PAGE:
Twisted Electrons BlastBeats review: Twisted revenge of the FM groovebox
A well thought-out, quirky and deep drum machine and synthesiser that transports your productions to the heyday of FM chiptune arcade soundtracks and beyond.
⊕ Easy workflow without the need of a screen
⊕ Instant sound design and mangling capabilities
⊕ Packed with seriously useful features
⊖ Can sound too distinct in some productions
⊖ User interface feels a little cramped for live tweaking of parameters
⊖ Slightly expensive
Retro is all the rage. The nostalgia of yesteryear has brought some iconic game-changers back into the spotlight – retro games consoles, music trackers and 8-bit sounds. With a bit of hacking and DIY creativity, Frankenstein-like synth creations have been resurrected from old computers and their sonic creations shared in abundance online. Twisted Electrons has taken this idea several steps further. Its hardware reincarnations have been supercharged into the futuristic workflows of music production.
The latest development from the Twisted Electrons lab is BlastBeats. It’s an FM drum machine and synthesizer groovebox powerhouse with some invaluable and inspirational features under the hood. BlastBeats boasts the best of both worlds with a gritty, unmistakable retro sound fused with modern handling, compact form and sleek looks. If you are tired of pristine-sounding over-produced drums and synths, this device could add just the right amount of edge to your music, far beyond arcade retro sounds.
BlastBeats is a 10-voice groovebox with six drum voices and four synth engines, housed in a modest-sized, sleek black anodised aluminium case with 56 sliders and 32 illuminated switches. You can power the unit via a 9V power supply, making it rather portable.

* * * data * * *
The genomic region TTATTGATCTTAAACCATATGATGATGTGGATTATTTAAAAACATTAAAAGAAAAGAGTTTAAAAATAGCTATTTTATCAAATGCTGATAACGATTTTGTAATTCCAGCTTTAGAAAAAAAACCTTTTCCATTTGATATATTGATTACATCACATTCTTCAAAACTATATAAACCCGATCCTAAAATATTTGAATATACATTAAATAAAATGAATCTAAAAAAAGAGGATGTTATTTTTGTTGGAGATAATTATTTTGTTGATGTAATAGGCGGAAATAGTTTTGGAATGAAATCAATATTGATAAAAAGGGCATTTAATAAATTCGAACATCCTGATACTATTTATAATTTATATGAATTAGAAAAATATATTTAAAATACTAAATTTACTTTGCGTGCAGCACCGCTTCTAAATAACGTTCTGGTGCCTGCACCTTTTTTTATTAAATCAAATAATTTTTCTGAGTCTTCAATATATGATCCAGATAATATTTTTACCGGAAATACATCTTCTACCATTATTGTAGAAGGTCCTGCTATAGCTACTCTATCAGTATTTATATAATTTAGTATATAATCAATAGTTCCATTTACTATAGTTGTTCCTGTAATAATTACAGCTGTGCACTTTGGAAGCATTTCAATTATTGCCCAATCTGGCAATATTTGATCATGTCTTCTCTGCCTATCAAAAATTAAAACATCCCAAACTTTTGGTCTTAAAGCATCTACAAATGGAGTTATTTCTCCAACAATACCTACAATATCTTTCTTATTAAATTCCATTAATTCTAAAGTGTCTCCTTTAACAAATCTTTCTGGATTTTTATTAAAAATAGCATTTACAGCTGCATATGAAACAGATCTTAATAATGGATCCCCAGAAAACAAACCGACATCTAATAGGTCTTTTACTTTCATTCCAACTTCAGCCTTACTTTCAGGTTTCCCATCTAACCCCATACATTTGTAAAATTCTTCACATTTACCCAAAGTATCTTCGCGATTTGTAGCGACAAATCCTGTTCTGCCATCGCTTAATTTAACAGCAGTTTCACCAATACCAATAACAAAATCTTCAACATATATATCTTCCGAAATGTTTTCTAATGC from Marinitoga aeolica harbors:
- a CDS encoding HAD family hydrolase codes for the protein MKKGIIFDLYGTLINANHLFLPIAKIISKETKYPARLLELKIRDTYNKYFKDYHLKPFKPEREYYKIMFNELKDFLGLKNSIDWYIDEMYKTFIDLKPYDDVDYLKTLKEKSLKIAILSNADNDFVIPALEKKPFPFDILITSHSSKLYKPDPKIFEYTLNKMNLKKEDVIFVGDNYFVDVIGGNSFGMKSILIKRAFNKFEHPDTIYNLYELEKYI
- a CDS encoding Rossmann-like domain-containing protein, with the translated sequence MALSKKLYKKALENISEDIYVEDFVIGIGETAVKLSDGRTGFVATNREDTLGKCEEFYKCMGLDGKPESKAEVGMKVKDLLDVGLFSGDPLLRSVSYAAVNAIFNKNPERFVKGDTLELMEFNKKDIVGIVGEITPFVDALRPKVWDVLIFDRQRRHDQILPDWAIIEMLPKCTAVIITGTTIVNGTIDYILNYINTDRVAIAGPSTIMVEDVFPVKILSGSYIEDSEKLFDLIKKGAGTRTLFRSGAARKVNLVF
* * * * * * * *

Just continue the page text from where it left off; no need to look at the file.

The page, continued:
It has a systematic, legible interface but it does feel slightly too cramped for tweaking in a live environment. However, the hardware’s clean design, sturdy sliders and clicky buttons are impressive and a joy to use. At the rear of the device, there are a total of four assignable outputs, a mono mix and dual mono output, MIDI In and Out and a USB port, which unfortunately is only for firmware updates via computer.
The nerve centre of BlastBeats is a vintage FM chip called YMF-262. This sound chip, also known as the OPL3 chip, was previously found in computer sound cards. For the retro aficionados and computer music historians, the most famous use of this chip was in the Sound Blaster Pro 2.0 and 16 sound cards of the early 90s. Simply put it can make funky retro sounds that some of us grew up listening to while gaming back in the day. These chips were difficult to program and were never really used to their full sonic potential. What is fascinating about the BlastBeats is the FM chip synthesises drum sounds use 4 FM operators however, some operators are shared between the different instruments, so some of Blast Beats faders affect several instruments at once.
BlastBeats has six monophonic drum tracks crafted from eight possible waveforms and some snappy envelopes to create punchy drums and percussion. An additional under the hood feature even allows the user to change the envelope timing for more experimental drone-like sound creation. Drums can be programmed in X0X style and you can toggle steps on or off simply by pressing the bottom row of 16 buttons. The option for real time drum input via the row of buttons or via MIDI control means that the sequencer can also be bypassed so it can be used as a sound module.